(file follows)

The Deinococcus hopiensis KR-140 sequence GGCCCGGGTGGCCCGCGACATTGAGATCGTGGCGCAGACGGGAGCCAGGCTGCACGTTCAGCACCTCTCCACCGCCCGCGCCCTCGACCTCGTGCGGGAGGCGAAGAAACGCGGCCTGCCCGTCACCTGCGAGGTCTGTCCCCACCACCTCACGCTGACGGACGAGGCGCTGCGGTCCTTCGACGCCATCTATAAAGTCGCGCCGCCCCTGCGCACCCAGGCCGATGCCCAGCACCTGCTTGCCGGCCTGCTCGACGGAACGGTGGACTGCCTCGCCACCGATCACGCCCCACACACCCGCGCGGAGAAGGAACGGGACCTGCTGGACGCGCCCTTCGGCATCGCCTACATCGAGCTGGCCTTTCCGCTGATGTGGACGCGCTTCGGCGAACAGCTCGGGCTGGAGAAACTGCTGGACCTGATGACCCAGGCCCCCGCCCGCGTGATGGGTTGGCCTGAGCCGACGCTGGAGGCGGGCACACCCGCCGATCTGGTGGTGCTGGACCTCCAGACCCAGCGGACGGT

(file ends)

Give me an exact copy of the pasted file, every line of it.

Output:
The Deinococcus hopiensis KR-140 sequence GGCCCGGGTGGCCCGCGACATTGAGATCGTGGCGCAGACGGGAGCCAGGCTGCACGTTCAGCACCTCTCCACCGCCCGCGCCCTCGACCTCGTGCGGGAGGCGAAGAAACGCGGCCTGCCCGTCACCTGCGAGGTCTGTCCCCACCACCTCACGCTGACGGACGAGGCGCTGCGGTCCTTCGACGCCATCTATAAAGTCGCGCCGCCCCTGCGCACCCAGGCCGATGCCCAGCACCTGCTTGCCGGCCTGCTCGACGGAACGGTGGACTGCCTCGCCACCGATCACGCCCCACACACCCGCGCGGAGAAGGAACGGGACCTGCTGGACGCGCCCTTCGGCATCGCCTACATCGAGCTGGCCTTTCCGCTGATGTGGACGCGCTTCGGCGAACAGCTCGGGCTGGAGAAACTGCTGGACCTGATGACCCAGGCCCCCGCCCGCGTGATGGGTTGGCCTGAGCCGACGCTGGAGGCGGGCACACCCGCCGATCTGGTGGTGCTGGACCTCCAGACCCAGCGGACGGT